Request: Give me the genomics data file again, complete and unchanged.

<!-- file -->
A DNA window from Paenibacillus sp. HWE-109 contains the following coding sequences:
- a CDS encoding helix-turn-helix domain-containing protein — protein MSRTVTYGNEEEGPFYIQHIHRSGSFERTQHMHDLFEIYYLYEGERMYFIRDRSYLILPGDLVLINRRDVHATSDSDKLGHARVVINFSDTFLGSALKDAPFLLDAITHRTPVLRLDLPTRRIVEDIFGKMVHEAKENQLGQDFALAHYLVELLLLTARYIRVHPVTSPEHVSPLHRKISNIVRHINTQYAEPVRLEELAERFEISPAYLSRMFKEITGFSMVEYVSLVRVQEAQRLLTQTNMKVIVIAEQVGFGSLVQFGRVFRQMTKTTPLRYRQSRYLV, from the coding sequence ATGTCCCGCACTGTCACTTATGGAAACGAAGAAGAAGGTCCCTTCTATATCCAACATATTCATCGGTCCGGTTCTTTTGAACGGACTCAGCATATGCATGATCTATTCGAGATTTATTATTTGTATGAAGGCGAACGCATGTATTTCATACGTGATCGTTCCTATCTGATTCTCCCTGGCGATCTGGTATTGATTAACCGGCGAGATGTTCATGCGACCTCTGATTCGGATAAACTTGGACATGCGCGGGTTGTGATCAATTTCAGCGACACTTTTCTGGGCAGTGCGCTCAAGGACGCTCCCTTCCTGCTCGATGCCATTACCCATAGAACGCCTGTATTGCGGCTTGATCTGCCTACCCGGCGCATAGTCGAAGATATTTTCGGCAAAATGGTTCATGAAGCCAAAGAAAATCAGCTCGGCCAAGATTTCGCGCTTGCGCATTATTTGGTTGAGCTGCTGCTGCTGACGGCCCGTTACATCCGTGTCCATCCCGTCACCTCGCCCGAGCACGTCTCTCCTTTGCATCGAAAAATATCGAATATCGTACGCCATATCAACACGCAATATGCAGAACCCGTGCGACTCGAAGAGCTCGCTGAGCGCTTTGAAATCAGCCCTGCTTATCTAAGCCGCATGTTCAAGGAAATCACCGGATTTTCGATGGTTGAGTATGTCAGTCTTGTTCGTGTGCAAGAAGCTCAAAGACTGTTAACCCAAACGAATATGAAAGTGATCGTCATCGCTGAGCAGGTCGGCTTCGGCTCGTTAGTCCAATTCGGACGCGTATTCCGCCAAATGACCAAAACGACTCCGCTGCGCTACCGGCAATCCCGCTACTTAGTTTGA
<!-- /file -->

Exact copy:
A DNA window from Paenibacillus sp. HWE-109 contains the following coding sequences:
- a CDS encoding helix-turn-helix domain-containing protein — protein MSRTVTYGNEEEGPFYIQHIHRSGSFERTQHMHDLFEIYYLYEGERMYFIRDRSYLILPGDLVLINRRDVHATSDSDKLGHARVVINFSDTFLGSALKDAPFLLDAITHRTPVLRLDLPTRRIVEDIFGKMVHEAKENQLGQDFALAHYLVELLLLTARYIRVHPVTSPEHVSPLHRKISNIVRHINTQYAEPVRLEELAERFEISPAYLSRMFKEITGFSMVEYVSLVRVQEAQRLLTQTNMKVIVIAEQVGFGSLVQFGRVFRQMTKTTPLRYRQSRYLV, from the coding sequence ATGTCCCGCACTGTCACTTATGGAAACGAAGAAGAAGGTCCCTTCTATATCCAACATATTCATCGGTCCGGTTCTTTTGAACGGACTCAGCATATGCATGATCTATTCGAGATTTATTATTTGTATGAAGGCGAACGCATGTATTTCATACGTGATCGTTCCTATCTGATTCTCCCTGGCGATCTGGTATTGATTAACCGGCGAGATGTTCATGCGACCTCTGATTCGGATAAACTTGGACATGCGCGGGTTGTGATCAATTTCAGCGACACTTTTCTGGGCAGTGCGCTCAAGGACGCTCCCTTCCTGCTCGATGCCATTACCCATAGAACGCCTGTATTGCGGCTTGATCTGCCTACCCGGCGCATAGTCGAAGATATTTTCGGCAAAATGGTTCATGAAGCCAAAGAAAATCAGCTCGGCCAAGATTTCGCGCTTGCGCATTATTTGGTTGAGCTGCTGCTGCTGACGGCCCGTTACATCCGTGTCCATCCCGTCACCTCGCCCGAGCACGTCTCTCCTTTGCATCGAAAAATATCGAATATCGTACGCCATATCAACACGCAATATGCAGAACCCGTGCGACTCGAAGAGCTCGCTGAGCGCTTTGAAATCAGCCCTGCTTATCTAAGCCGCATGTTCAAGGAAATCACCGGATTTTCGATGGTTGAGTATGTCAGTCTTGTTCGTGTGCAAGAAGCTCAAAGACTGTTAACCCAAACGAATATGAAAGTGATCGTCATCGCTGAGCAGGTCGGCTTCGGCTCGTTAGTCCAATTCGGACGCGTATTCCGCCAAATGACCAAAACGACTCCGCTGCGCTACCGGCAATCCCGCTACTTAGTTTGA